When I was in the Relief Society presidency, I once attended a terrible meeting for which a stake high council member came to visit our ward. Ward and auxiliary leaders arrived at this meeting to find that the visiting councilor had set up chairs beforehand on the stage: sets of threes, arranged hierarchically in trios, with each organization and auxiliary presidency being told precisely where to sit.
Then the shaming began.
The councilor first berated the elders quorum president that one of his counselors had failed to show up for the meeting. “Where is he?” the stake visitor demanded. “Why isn’t he here?” When the EQ president explained that he didn’t know where the counselor was, the councilor admonished him that he should know. He should keep on top of such things and keep all his people in line.
The rest of the meeting did not improve, as the councilor laid out the expectations of a new stake program (blah, blah) and required each leader to publicly account for what he or she would be doing to help build the congregation.
It was a tense, useless exercise whose ostensible purpose—to reactivate church members who had drifted away, and attract new converts to the congregation—was anything but realized. In fact, I felt like running for cover myself. Who in their right mind would want to be part of such an obviously unhealthy organization?
What was especially striking to me is that later that same month I brought a non-Mormon friend to a stake fireside where we welcomed another visitor: LDS convert Gladys Knight.
That evening was as different from the stake leader’s visit as night is from day. Whereas the ward leaders’ meeting was propelled by fear and public shaming, the Saints Unified Voices choir filled every heart with joy. Knight shared her personal testimony, the choir sang Mormon and gospel standards with stirring gusto, and the Spirit surrounded us with love. We clapped along and shouted amen. It was a wonderful night.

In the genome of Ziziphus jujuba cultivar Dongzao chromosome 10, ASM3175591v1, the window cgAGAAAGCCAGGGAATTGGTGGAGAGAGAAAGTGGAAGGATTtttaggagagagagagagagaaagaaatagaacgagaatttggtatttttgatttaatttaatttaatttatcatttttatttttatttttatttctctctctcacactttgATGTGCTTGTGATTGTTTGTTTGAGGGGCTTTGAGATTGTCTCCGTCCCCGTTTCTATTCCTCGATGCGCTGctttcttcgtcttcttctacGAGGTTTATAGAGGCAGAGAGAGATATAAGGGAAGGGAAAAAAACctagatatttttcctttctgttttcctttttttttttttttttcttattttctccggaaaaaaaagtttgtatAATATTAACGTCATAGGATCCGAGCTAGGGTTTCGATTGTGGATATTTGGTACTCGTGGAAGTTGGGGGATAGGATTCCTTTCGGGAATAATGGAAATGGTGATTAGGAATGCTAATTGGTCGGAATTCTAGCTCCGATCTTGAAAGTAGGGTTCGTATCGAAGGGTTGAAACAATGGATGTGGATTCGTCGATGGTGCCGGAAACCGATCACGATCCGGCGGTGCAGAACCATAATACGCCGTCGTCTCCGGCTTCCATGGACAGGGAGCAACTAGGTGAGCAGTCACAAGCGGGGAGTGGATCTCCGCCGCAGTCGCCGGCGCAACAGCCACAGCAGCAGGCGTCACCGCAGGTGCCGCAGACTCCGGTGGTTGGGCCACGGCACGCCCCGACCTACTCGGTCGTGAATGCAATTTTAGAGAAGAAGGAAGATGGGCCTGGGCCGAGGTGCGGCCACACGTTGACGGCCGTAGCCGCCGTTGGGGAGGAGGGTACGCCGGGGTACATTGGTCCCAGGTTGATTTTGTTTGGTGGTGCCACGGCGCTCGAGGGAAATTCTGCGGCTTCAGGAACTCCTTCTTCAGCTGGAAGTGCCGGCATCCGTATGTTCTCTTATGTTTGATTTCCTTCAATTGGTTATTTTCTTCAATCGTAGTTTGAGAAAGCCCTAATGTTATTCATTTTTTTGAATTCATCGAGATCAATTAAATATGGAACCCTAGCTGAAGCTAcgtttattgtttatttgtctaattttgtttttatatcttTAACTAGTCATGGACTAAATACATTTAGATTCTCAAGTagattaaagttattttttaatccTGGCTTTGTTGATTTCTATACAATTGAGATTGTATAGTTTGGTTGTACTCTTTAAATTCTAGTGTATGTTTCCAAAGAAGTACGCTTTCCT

And incidentally, that event brought in more missionary referrals and reactivations than a host of austere, anemic programs designed to achieve the same end. That’s because Knight’s goal wasn’t to make a quota or treat people like numbers. Her goal was to spread joy, plain and simple.
I want to live in this church, I thought. I want to be part of the religion that attracts people because of their contagious joy.
I’m not the only one who responds to joy, and I’ve blogged before about the many sad ways that joy has become the missing ingredient in Mormon meetings. That’s not to say that individual Mormons aren’t joyful people or don’t have the Spirit with them in their prayers or in their families. It’s that as a church, we’ve forgotten how to connect with deep wells of joy in our public meetings, and that absence of delight carries over into our programs.
To paraphrase a famous Mormon scripture, human beings exist that we might have joy. Doesn’t the LDS Church exist for the same purpose?
The image of joyful leaping is used by courtesy of Shutterstock.com.
P.S. My apologies to non-Mormon readers for the odd terminology above. A member of the stake high council is called a councilor. An assistant to a bishop, stake president, or auxiliary president is called a counselor. And yes, Mormons get confused about this too.